AdAge—Trend Analysis: The Future of In-Housing is Hybrid, and Punk Rock

By Robb Wagner

Republished from Ad Age

Microsoft’s Geoffrey Colon shared a recent post on LinkedIn that made me smile. “The punk rock era of creative work is here. And of course the people who hate it are the corporate rock types.”

I spent the late 1990s working in major broadcast entertainment by day and playing guitar in the Silverlake (Los Angeles) music scene by night. All of Silverlake was a stage and everyone within it was a musician. We didn’t have to drive far or spend a lot of money. Our music movement was formed around wild creativity that came from within our community. 

What does this have to do with in-housing and hybrid creative work? A lot.

When all the world’s a stage and every brand is now a storyteller, the result is a perfect storm for in-housing, as companies balance the growing demand for digital marketing assets and need to cut outside agency costs with an increasing desire for creativity that comes from within their own internal culture.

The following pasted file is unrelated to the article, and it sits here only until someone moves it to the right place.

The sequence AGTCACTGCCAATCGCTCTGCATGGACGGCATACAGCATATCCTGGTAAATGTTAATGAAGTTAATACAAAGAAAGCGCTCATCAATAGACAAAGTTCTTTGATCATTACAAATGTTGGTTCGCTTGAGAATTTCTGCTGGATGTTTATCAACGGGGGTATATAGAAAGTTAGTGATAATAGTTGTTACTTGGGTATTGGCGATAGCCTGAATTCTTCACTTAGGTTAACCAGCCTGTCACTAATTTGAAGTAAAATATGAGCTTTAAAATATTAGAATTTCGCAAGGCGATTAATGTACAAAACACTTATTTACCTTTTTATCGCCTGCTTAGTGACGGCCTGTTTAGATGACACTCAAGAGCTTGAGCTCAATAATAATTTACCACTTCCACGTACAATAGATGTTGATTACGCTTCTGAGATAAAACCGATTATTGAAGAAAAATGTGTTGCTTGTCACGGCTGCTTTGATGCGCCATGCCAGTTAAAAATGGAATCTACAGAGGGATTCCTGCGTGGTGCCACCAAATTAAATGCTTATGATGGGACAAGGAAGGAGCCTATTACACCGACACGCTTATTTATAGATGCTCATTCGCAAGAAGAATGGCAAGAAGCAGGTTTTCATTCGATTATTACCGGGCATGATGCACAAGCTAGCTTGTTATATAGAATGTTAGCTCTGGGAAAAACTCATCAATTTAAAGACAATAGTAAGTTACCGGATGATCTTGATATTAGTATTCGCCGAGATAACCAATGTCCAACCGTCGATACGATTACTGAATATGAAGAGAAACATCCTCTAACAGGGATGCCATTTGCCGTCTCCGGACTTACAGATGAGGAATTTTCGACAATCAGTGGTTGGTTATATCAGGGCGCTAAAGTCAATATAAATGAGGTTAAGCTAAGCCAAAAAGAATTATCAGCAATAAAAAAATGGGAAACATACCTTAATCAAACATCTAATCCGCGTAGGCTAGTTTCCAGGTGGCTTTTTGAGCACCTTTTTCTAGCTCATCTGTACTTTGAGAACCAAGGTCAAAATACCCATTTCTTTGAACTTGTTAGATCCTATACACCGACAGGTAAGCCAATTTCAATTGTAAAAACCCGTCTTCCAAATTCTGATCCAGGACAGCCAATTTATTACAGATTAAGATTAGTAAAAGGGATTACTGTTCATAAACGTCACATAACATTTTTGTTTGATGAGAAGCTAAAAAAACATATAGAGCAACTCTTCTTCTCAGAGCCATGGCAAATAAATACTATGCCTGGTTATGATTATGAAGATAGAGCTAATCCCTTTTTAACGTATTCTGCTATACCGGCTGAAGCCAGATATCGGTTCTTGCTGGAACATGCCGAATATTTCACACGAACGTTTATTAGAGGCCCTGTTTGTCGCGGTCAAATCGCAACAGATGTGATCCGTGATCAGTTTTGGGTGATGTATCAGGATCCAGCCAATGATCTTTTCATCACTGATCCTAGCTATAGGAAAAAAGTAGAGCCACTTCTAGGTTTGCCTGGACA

It’s why conglomerates like Coca-Cola, Red Bull and Kind built content studios driving their creative processes, while others like Liberty Mutual and Clorox built in-house media teams to tighten the dynamic between creative, media planning and agency execution. And with new examples popping up almost daily, in-housing has certainly reached peak trend designation.